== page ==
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NaOH is the chemical name for Sodium Hydroxide, which is also commonly referred to as Caustic Soda, Caustic or Lye. All these names refer to the same product. The history of NaOH can be traced back to Ancient Babylon when documented evidence indicates that it was used in the very earliest soap-making processes.
Today NaOH has a wide range of uses both in the home and on an industrial scale. It is perhaps most commonly found in the home as a component of household drain cleaners. When NaOH or Caustic is mixed with water, there is a strong reaction which generates heat; this reaction in known chemically as an 'exothermic' reaction. This reaction of Sodium Hydroxide or NaOH with water, is used to help to readily dissolve oil, fats, grease and hair. Hence, its wide use as a drain cleaner.
In industry, NaOH has a wider range of uses - you may be surprised to know that Caustic is used to thicken ice-cream, in the preparation of fruit and vegetables, in the manfacture of aluminium and in paper-making processes.
NaOH is produced using a variety of methods, some of which include the Castner-Kellner or Mercury Cell process, the Membrane Cell Process and the Diaphragm Cell process. Further details of all these methods can be found of the relevant pages of this website.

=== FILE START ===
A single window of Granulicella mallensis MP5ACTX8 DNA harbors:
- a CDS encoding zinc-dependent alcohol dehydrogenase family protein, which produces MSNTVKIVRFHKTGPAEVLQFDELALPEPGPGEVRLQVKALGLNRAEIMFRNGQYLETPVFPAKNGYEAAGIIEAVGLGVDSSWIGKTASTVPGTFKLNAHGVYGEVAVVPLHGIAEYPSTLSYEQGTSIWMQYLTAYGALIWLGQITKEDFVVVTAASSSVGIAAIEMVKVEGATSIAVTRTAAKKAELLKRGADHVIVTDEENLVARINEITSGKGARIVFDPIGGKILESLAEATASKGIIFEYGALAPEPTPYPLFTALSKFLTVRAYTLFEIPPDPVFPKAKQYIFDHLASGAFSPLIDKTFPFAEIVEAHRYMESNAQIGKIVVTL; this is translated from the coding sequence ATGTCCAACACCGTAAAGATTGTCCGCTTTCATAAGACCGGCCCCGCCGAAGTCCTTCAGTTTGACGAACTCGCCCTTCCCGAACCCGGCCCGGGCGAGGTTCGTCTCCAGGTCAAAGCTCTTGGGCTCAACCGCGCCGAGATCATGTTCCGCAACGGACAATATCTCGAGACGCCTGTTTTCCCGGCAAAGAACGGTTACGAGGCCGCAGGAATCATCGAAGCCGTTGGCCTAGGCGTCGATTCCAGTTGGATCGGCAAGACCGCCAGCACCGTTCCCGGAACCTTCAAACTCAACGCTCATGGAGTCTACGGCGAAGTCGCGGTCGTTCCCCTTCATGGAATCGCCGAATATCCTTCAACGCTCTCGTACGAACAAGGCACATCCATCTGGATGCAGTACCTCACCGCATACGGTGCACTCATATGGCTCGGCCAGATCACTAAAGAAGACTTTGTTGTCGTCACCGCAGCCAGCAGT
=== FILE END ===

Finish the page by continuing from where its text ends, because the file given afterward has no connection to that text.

Sodium Hydroxide packaging, Sodium Hydroxide labelling and transporting of Sodium Hydroxide are all governed by strict legislation, as NaOH is classified as a 'Corrosive' substance which can cause serious burns to eyes, skin and internal organs. It is essential that all potential Sodium Hydroxide hazards are clearly read and understood before handling or using this product. Further details of packaging, labelling, transporting and hazards can be found on the relevant web pages of this site.
NaOH or Sodium Hydroxide is available in solid form where it generally appears as flake or pellets; these materials are also classed as highly 'Corrosive' and should be treated with the same respect as other forms of NaOH.
http://www.sodium-hydroxide.co.uk/naoh | Saved Friday, November 18th, 2011 - 6:06 AM